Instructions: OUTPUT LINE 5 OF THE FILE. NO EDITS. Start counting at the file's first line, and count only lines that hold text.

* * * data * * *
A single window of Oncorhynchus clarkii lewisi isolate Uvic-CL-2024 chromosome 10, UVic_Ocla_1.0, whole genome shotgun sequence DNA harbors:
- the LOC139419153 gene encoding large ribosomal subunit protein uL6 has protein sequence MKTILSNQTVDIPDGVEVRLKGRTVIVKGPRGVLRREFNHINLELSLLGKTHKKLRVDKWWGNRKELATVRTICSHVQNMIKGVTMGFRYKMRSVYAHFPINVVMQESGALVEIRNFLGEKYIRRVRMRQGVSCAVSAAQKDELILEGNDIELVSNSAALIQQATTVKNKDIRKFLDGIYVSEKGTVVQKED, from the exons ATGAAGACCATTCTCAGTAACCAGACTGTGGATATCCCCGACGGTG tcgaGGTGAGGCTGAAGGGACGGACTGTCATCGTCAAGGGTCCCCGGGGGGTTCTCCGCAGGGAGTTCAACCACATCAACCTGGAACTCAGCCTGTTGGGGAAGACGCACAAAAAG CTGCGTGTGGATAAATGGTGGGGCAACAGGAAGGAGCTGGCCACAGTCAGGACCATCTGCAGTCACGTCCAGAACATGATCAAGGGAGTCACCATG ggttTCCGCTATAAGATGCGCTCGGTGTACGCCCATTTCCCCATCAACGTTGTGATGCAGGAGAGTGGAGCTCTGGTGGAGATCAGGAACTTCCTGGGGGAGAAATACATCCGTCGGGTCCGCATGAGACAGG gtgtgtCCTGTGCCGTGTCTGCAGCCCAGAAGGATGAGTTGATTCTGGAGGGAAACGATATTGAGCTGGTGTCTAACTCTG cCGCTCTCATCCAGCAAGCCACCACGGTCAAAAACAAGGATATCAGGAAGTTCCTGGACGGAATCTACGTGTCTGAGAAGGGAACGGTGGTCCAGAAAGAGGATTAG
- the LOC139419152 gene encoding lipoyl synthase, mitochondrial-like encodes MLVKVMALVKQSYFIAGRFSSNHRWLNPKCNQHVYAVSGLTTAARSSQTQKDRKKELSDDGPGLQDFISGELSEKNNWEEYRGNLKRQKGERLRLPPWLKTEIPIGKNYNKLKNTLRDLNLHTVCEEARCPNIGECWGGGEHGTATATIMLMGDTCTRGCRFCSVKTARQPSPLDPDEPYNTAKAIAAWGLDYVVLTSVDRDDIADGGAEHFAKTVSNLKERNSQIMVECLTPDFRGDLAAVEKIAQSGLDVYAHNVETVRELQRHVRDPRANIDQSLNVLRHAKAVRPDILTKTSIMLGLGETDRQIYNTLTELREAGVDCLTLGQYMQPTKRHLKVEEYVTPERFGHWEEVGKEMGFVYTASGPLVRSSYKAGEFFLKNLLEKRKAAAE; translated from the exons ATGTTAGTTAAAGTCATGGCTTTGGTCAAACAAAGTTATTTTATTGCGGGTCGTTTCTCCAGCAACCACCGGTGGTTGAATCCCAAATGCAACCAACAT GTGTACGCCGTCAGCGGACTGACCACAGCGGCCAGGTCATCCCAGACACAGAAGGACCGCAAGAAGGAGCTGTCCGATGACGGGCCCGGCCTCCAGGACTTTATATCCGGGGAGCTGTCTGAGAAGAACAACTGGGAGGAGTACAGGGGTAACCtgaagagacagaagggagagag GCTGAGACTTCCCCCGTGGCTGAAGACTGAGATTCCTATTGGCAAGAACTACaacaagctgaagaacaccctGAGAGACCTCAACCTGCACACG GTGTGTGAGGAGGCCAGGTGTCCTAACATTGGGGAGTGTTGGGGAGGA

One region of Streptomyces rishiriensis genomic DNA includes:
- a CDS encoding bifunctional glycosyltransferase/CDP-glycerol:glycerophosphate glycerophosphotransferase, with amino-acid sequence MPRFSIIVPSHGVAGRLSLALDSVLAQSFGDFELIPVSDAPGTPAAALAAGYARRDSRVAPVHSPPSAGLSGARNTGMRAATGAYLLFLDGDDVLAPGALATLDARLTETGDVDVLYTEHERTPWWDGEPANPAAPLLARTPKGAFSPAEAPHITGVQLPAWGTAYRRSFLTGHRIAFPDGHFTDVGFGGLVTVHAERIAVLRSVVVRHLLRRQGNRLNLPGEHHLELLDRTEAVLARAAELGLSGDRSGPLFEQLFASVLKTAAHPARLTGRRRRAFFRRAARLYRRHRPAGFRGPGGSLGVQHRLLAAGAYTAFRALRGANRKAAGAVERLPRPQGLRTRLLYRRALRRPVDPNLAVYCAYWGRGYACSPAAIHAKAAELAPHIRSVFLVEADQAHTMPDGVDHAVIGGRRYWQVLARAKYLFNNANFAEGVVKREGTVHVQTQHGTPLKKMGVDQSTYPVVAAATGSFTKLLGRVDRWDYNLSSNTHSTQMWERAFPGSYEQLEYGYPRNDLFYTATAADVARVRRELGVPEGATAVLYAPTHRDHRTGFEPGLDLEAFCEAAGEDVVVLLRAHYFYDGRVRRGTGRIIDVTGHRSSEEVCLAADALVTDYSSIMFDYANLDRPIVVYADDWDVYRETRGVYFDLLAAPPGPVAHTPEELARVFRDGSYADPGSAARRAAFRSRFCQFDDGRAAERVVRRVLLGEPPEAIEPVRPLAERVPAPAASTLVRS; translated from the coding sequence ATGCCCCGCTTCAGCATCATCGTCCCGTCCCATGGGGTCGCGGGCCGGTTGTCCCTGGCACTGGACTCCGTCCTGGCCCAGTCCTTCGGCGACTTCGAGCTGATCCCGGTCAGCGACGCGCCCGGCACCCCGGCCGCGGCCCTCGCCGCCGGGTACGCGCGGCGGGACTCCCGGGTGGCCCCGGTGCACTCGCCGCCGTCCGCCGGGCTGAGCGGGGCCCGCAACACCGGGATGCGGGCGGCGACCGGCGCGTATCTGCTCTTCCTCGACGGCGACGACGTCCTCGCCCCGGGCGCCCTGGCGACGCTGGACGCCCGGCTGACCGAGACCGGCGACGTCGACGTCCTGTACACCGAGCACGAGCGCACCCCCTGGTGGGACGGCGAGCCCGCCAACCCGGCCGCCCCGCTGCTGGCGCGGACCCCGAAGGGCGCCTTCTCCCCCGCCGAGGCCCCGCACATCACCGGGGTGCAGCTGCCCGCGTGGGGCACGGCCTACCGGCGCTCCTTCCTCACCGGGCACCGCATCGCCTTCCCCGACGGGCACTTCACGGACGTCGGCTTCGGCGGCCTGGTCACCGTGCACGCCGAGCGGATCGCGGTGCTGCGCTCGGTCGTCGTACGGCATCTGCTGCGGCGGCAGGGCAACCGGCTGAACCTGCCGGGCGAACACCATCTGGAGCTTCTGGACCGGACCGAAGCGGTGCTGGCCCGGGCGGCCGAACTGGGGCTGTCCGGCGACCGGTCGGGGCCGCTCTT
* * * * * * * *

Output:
- a CDS encoding bifunctional glycosyltransferase/CDP-glycerol:glycerophosphate glycerophosphotransferase, with amino-acid sequence MPRFSIIVPSHGVAGRLSLALDSVLAQSFGDFELIPVSDAPGTPAAALAAGYARRDSRVAPVHSPPSAGLSGARNTGMRAATGAYLLFLDGDDVLAPGALATLDARLTETGDVDVLYTEHERTPWWDGEPANPAAPLLARTPKGAFSPAEAPHITGVQLPAWGTAYRRSFLTGHRIAFPDGHFTDVGFGGLVTVHAERIAVLRSVVVRHLLRRQGNRLNLPGEHHLELLDRTEAVLARAAELGLSGDRSGPLFEQLFASVLKTAAHPARLTGRRRRAFFRRAARLYRRHRPAGFRGPGGSLGVQHRLLAAGAYTAFRALRGANRKAAGAVERLPRPQGLRTRLLYRRALRRPVDPNLAVYCAYWGRGYACSPAAIHAKAAELAPHIRSVFLVEADQAHTMPDGVDHAVIGGRRYWQVLARAKYLFNNANFAEGVVKREGTVHVQTQHGTPLKKMGVDQSTYPVVAAATGSFTKLLGRVDRWDYNLSSNTHSTQMWERAFPGSYEQLEYGYPRNDLFYTATAADVARVRRELGVPEGATAVLYAPTHRDHRTGFEPGLDLEAFCEAAGEDVVVLLRAHYFYDGRVRRGTGRIIDVTGHRSSEEVCLAADALVTDYSSIMFDYANLDRPIVVYADDWDVYRETRGVYFDLLAAPPGPVAHTPEELARVFRDGSYADPGSAARRAAFRSRFCQFDDGRAAERVVRRVLLGEPPEAIEPVRPLAERVPAPAASTLVRS; translated from the coding sequence ATGCCCCGCTTCAGCATCATCGTCCCGTCCCATGGGGTCGCGGGCCGGTTGTCCCTGGCACTGGACTCCGTCCTGGCCCAGTCCTTCGGCGACTTCGAGCTGATCCCGGTCAGCGACGCGCCCGGCACCCCGGCCGCGGCCCTCGCCGCCGGGTACGCGCGGCGGGACTCCCGGGTGGCCCCGGTGCACTCGCCGCCGTCCGCCGGGCTGAGCGGGGCCCGCAACACCGGGATGCGGGCGGCGACCGGCGCGTATCTGCTCTTCCTCGACGGCGACGACGTCCTCGCCCCGGGCGCCCTGGCGACGCTGGACGCCCGGCTGACCGAGACCGGCGACGTCGACGTCCTGTACACCGAGCACGAGCGCACCCCCTGGTGGGACGGCGAGCCCGCCAACCCGGCCGCCCCGCTGCTGGCGCGGACCCCGAAGGGCGCCTTCTCCCCCGCCGAGGCCCCGCACATCACCGGGGTGCAGCTGCCCGCGTGGGGCACGGCCTACCGGCGCTCCTTCCTCACCGGGCACCGCATCGCCTTCCCCGACGGGCACTTCACGGACGTCGGCTTCGGCGGCCTGGTCACCGTGCACGCCGAGCGGATCGCGGTGCTGCGCTCGGTCGTCGTACGGCATCTGCTGCGGCGGCAGGGCAACCGGCTGAACCTGCCGGGCGAACACCATCTGGAGCTTCTGGACCGGACCGAAGCGGTGCTGGCCCGGGCGGCCGAACTGGGGCTGTCCGGCGACCGGTCGGGGCCGCTCTT